DIP is made from 95% recycled scrap metals.  Refined steel, on the other hand, is made from pig iron, or crude iron, is a high carbon content form of raw iron.  As it happens, Russia and Ukraine are the two largest exporters of pig iron, representing about 65% of global output.  With the outbreak of war in Ukraine, pig iron exports from those countries ground to a halt, prompting steel producers to compete for those same scrap metal supplies used in the production of DIP.[ix]

Compounding the problems of raw material supply and labor shortages is the recent spike in fuel costs. Production of DIP requires substantial energy expenditure to render molten metal which is then centrifugally spun in casting molds. With almost doubling of fuel costs, the cost of DIP production has increased exponentially.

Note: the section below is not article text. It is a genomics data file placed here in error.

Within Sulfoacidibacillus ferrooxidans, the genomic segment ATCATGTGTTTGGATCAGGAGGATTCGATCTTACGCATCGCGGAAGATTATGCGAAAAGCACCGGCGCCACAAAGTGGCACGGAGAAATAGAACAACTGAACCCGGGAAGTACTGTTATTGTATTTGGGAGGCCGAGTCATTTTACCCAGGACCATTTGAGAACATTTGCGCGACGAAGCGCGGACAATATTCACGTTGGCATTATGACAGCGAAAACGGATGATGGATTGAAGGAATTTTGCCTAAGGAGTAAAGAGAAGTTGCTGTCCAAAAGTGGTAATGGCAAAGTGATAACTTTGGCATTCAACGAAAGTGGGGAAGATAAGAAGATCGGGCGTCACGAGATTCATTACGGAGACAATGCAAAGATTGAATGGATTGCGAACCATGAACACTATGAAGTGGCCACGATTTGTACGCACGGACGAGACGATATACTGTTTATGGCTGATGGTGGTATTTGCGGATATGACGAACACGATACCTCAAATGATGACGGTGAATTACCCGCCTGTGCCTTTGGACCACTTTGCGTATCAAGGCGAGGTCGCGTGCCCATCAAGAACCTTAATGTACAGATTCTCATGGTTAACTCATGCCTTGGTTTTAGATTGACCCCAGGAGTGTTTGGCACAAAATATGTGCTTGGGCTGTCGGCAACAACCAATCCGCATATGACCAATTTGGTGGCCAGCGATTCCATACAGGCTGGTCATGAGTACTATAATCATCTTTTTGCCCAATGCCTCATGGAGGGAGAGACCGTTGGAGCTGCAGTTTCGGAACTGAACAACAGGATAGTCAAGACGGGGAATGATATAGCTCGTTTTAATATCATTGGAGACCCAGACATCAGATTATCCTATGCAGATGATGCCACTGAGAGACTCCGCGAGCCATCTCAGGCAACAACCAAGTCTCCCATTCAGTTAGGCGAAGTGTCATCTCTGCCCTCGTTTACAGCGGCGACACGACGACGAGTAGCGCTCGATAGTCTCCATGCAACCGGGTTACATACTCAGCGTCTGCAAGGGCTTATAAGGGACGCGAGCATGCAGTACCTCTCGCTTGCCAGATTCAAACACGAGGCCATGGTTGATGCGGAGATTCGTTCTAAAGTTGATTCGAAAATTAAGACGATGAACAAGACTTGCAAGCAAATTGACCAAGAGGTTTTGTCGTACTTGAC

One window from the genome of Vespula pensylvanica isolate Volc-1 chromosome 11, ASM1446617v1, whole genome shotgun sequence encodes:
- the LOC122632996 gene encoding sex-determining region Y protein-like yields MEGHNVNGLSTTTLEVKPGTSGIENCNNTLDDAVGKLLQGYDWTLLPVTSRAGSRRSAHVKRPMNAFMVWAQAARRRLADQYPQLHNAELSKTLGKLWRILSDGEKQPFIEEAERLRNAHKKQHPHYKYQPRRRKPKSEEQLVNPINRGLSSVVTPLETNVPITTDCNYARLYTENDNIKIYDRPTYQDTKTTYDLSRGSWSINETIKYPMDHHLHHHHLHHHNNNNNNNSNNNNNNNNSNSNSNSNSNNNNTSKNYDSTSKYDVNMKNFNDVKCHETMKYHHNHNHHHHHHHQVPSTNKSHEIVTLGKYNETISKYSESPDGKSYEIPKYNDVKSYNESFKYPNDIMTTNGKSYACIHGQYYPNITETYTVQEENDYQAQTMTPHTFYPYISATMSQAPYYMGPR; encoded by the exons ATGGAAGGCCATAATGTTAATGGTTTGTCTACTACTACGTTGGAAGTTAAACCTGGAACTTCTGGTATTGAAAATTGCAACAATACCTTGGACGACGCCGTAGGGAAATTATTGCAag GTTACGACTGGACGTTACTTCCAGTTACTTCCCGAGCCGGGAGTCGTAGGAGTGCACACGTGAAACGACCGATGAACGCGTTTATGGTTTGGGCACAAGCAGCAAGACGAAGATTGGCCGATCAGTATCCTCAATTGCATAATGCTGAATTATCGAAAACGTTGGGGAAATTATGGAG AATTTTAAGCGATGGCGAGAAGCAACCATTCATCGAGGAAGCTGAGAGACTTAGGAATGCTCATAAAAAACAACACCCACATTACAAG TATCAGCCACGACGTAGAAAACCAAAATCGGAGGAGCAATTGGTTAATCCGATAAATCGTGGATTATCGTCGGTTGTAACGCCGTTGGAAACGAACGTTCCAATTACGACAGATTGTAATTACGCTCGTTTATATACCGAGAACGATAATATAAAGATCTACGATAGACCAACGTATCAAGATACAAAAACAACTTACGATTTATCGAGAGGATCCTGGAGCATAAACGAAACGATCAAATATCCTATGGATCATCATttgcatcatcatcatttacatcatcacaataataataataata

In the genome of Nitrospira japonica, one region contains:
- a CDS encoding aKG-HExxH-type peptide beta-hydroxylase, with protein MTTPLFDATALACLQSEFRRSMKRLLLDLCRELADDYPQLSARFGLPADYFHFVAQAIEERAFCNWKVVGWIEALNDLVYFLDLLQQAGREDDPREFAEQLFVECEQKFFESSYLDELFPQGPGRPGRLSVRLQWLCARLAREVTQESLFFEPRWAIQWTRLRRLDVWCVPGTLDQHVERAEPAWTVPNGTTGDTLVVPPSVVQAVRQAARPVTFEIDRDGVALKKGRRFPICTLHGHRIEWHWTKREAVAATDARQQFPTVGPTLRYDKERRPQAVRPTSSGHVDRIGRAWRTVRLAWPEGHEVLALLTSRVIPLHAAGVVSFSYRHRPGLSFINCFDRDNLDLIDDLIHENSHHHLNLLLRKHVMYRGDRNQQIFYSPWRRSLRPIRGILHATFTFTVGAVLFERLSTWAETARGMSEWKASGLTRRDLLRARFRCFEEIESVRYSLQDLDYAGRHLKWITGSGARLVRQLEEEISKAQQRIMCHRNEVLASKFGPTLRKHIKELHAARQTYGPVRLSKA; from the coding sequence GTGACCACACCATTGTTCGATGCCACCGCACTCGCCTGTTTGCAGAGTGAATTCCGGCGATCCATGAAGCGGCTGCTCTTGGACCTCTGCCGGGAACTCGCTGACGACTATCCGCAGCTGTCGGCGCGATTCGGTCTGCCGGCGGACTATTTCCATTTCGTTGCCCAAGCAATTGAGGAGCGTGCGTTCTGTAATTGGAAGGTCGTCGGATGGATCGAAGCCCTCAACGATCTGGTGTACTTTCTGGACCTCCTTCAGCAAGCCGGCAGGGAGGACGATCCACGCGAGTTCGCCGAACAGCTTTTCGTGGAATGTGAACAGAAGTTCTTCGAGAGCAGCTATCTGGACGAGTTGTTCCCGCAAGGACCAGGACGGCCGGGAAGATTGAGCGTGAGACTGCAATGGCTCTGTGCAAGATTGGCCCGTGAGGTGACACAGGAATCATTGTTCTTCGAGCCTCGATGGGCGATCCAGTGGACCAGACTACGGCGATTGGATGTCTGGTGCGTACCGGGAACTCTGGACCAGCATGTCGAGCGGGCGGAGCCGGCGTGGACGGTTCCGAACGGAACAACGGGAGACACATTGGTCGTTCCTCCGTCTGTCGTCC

Paints and Coatings

Like ductile iron pipe, the paint and coatings industry has also incurred a succession of production challenges, most notably raw material supply dispruptions.  The production of paints and coatings is dependent on the ready supply of resins, pigments, and base compounds, most of which are produced in Asia. Titanium dioxide, the same compound used in sunscreens, is almost entirely sourced from China. As a common paint additive, titanium dioxide provides opacity and durability, and enhances the longevity of paints.

Unlike ductile iron pipe, the paint industry experienced a huge spike in demand at the same time supply chain disurptions began to manifest.  As lockdowns and stay-at-home work spurred homeowner renovations and flight to suburban housing, paint sales soared.  Sales at paint and wallpaper stores in the U.S. spiked 7.8% annually in June 2021 to $1.34 billion.